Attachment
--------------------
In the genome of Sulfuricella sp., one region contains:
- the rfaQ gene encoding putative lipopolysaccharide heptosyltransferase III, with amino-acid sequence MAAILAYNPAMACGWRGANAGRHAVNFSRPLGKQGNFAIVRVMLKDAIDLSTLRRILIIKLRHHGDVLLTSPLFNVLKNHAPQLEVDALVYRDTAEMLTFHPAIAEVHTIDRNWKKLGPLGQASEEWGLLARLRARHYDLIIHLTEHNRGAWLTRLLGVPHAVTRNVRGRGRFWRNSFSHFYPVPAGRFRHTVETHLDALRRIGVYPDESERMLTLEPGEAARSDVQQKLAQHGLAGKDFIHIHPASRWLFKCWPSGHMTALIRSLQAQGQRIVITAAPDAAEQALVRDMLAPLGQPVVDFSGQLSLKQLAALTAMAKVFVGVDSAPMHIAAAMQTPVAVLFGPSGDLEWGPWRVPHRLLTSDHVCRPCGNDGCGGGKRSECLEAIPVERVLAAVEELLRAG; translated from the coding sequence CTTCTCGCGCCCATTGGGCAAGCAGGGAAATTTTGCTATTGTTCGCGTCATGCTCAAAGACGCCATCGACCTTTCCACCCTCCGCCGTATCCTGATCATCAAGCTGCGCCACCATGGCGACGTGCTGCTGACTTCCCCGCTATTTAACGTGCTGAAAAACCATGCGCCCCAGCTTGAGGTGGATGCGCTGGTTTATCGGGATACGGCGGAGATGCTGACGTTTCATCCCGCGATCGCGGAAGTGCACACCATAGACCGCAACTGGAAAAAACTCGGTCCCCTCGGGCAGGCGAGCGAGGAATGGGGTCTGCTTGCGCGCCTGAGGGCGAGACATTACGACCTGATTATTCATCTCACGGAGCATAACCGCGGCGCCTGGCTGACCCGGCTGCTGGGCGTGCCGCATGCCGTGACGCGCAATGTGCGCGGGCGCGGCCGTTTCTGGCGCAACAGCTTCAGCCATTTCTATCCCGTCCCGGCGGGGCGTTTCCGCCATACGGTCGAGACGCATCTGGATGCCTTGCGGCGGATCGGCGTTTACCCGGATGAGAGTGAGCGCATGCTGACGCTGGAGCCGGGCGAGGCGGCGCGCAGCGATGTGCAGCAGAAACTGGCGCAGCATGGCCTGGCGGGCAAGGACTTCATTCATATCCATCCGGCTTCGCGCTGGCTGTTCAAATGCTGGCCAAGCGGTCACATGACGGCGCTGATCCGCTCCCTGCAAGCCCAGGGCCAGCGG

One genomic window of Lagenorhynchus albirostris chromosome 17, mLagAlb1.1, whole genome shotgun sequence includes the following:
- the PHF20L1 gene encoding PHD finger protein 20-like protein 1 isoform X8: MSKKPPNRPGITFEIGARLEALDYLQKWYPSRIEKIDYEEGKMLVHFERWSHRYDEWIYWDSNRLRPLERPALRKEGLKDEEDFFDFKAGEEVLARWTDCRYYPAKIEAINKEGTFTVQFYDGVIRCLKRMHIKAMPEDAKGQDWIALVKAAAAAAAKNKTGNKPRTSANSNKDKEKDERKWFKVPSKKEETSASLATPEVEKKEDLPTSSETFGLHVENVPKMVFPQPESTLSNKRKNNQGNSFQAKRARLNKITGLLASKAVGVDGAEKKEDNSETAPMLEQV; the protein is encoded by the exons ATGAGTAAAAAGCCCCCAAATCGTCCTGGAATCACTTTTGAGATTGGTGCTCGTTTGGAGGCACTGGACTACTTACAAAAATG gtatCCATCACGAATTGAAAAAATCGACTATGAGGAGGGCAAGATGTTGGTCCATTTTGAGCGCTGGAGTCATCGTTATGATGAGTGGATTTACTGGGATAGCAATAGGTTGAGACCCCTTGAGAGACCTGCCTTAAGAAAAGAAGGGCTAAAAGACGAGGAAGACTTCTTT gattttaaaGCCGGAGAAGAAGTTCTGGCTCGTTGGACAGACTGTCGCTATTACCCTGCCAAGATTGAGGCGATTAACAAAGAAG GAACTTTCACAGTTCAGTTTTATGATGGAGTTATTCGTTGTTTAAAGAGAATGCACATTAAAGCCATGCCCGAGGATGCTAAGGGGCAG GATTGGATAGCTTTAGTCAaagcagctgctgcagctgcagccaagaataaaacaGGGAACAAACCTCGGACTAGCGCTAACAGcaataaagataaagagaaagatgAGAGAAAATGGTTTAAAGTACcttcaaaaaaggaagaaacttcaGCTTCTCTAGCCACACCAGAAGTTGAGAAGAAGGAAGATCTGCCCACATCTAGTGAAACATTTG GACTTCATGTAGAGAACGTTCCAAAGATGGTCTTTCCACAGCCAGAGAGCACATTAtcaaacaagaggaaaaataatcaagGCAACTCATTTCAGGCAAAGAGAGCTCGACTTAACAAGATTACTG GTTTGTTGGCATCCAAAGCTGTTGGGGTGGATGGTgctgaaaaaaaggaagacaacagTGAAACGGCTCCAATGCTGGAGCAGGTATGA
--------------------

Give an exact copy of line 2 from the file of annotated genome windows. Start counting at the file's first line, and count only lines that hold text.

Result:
- the rfaQ gene encoding putative lipopolysaccharide heptosyltransferase III, with amino-acid sequence MAAILAYNPAMACGWRGANAGRHAVNFSRPLGKQGNFAIVRVMLKDAIDLSTLRRILIIKLRHHGDVLLTSPLFNVLKNHAPQLEVDALVYRDTAEMLTFHPAIAEVHTIDRNWKKLGPLGQASEEWGLLARLRARHYDLIIHLTEHNRGAWLTRLLGVPHAVTRNVRGRGRFWRNSFSHFYPVPAGRFRHTVETHLDALRRIGVYPDESERMLTLEPGEAARSDVQQKLAQHGLAGKDFIHIHPASRWLFKCWPSGHMTALIRSLQAQGQRIVITAAPDAAEQALVRDMLAPLGQPVVDFSGQLSLKQLAALTAMAKVFVGVDSAPMHIAAAMQTPVAVLFGPSGDLEWGPWRVPHRLLTSDHVCRPCGNDGCGGGKRSECLEAIPVERVLAAVEELLRAG; translated from the coding sequence CTTCTCGCGCCCATTGGGCAAGCAGGGAAATTTTGCTATTGTTCGCGTCATGCTCAAAGACGCCATCGACCTTTCCACCCTCCGCCGTATCCTGATCATCAAGCTGCGCCACCATGGCGACGTGCTGCTGACTTCCCCGCTATTTAACGTGCTGAAAAACCATGCGCCCCAGCTTGAGGTGGATGCGCTGGTTTATCGGGATACGGCGGAGATGCTGACGTTTCATCCCGCGATCGCGGAAGTGCACACCATAGACCGCAACTGGAAAAAACTCGGTCCCCTCGGGCAGGCGAGCGAGGAATGGGGTCTGCTTGCGCGCCTGAGGGCGAGACATTACGACCTGATTATTCATCTCACGGAGCATAACCGCGGCGCCTGGCTGACCCGGCTGCTGGGCGTGCCGCATGCCGTGACGCGCAATGTGCGCGGGCGCGGCCGTTTCTGGCGCAACAGCTTCAGCCATTTCTATCCCGTCCCGGCGGGGCGTTTCCGCCATACGGTCGAGACGCATCTGGATGCCTTGCGGCGGATCGGCGTTTACCCGGATGAGAGTGAGCGCATGCTGACGCTGGAGCCGGGCGAGGCGGCGCGCAGCGATGTGCAGCAGAAACTGGCGCAGCATGGCCTGGCGGGCAAGGACTTCATTCATATCCATCCGGCTTCGCGCTGGCTGTTCAAATGCTGGCCAAGCGGTCACATGACGGCGCTGATCCGCTCCCTGCAAGCCCAGGGCCAGCGG